We headed for breakfast near the plaza.  A yummy fresh crepe (tastes more like roti prata) with Spanish chocolate-hazelnut spread?  3d.  Fresh squeezed orange juice?  5d.  Bam, breakfast.


My goal for the day was to find any building that matched my turquoise-electric blue shirt.  I set off on my own, but eventually ran into Wong.  And indeed, we found a matching building!  We then headed off to the mosques on the hills for some great views of the town.  On our way, we went into a few shops, and none of the shopkeepers here were annoying or pressuring, which was great – I hear it’s unfortunately not the case in Fes or Marrakech.  They can all function in Arabic, Spanish, French, and English though – wow.

The way to the mosques was long, and it was a very hot day.  Having lost the trail a few times, locals were only glad to point us in the right direction in whichever of Spanish or French they felt like, even when we stumbled into their backyards by accident.

On the viewpoint of the first mosque, we met Jean, another Hong Kong woman travelling solo.  (We all commented on how strange it was that three Cantonese speaking people could run into each other – we’re a rare breed when it comes to travelling without a package tour!)  Switching to Cantonese (for them, from English, and for me, from…everything) was initially weird for us but a welcome relief from something more foreign.  Both Jean and Wong have such great stories!  They usually stay with locals (Wong usually couchsurfs), and that makes me want to change up my travelling style next time.  Both are staying in hostels in Morocco, however – couchsurfing hosts aren’t really to be trusted here.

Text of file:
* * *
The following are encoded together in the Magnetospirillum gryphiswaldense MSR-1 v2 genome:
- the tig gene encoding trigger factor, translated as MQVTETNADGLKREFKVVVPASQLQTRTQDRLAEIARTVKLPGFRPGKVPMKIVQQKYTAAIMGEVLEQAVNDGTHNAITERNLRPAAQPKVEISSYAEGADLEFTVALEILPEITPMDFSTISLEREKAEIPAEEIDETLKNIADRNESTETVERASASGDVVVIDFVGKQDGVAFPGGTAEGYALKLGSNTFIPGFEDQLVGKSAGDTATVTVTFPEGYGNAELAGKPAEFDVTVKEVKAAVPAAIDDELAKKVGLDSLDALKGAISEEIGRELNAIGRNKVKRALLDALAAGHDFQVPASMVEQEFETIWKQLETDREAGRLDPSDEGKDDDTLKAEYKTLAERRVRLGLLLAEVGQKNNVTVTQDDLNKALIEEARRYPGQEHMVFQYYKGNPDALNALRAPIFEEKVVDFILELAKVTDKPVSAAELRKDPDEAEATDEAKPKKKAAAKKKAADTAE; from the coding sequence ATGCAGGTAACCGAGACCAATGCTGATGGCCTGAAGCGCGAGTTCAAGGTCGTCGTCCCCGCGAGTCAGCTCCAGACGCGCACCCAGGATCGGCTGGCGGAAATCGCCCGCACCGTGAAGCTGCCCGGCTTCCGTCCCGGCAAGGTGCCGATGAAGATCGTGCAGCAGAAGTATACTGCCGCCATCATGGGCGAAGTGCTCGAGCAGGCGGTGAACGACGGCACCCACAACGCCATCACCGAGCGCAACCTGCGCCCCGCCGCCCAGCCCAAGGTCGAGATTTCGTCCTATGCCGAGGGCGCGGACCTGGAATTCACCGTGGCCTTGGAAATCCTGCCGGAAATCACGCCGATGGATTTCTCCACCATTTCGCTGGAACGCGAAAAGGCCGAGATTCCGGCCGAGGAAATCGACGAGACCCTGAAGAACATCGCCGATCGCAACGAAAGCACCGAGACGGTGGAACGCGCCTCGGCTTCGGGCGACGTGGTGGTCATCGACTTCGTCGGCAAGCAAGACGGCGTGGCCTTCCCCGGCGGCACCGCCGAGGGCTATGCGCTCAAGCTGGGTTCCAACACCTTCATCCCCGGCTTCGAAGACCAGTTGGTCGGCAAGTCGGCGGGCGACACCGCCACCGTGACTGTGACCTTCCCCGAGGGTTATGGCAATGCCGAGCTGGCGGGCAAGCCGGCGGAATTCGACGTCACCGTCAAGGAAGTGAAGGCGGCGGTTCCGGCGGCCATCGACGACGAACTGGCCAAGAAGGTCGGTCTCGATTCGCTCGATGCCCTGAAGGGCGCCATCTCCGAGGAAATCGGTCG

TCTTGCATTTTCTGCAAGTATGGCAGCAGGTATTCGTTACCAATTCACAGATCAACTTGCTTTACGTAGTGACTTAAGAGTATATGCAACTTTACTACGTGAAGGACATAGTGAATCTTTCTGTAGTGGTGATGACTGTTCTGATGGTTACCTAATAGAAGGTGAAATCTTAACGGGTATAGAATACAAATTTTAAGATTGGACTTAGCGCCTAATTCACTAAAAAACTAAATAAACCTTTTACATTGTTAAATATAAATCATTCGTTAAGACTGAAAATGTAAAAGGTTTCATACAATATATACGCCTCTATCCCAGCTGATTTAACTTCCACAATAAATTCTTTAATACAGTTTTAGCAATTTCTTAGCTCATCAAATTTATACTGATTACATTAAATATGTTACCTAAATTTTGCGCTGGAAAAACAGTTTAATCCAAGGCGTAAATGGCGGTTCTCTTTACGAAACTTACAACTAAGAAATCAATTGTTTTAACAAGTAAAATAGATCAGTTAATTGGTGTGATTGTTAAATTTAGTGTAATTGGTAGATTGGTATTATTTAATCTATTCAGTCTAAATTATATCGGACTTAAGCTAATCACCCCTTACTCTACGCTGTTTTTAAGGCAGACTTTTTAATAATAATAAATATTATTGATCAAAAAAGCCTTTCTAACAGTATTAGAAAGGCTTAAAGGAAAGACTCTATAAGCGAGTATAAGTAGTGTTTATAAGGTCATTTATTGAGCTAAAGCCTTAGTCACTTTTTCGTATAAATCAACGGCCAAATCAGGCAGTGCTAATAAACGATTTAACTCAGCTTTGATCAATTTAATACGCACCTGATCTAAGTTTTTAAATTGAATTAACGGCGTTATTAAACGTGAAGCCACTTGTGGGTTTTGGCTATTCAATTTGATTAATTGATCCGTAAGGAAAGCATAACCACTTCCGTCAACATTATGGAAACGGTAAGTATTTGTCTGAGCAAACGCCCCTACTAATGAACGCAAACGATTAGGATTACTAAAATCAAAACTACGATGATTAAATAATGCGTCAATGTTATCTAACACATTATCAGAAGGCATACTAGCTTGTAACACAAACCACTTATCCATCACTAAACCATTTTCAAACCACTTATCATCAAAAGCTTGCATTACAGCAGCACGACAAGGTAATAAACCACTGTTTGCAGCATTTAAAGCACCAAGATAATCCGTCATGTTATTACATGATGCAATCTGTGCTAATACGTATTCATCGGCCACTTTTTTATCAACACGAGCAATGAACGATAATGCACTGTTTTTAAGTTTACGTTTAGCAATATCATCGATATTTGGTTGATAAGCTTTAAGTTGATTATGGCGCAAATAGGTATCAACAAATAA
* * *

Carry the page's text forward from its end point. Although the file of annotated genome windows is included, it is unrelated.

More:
Wong and I continued up to the second mosque while Jean stayed behind.  After we were done our walk, however, we were extremely thirsty.  Wong left to rest at the hostel, while I downed a glass of orange juice and a glass of avocado-orange juice – yes, it’s delicious and it’s an amazing combination!

I met up with Inara and Reiko, a Japanese girl also travelling alone indefinitely (she just started, and she’s enjoying all the konichiwas; it seems that our hostel is full of Japanese independent travellers too), and we had a late 4:30 pm lunch/dinner.  Tagine and mint tea!  Mmmmm.  I wanna learn to cook with cinnamon some day.  Locals at the cafe were extremely nice to us and very eager to converse.

What a lovely town.  I can see why Inara’s been staying here for so long!  Unfortunately, I’ve only got 11 days in Morocco, and a flight already booked from Marrakech – I’ve gotta keep going tomorrow!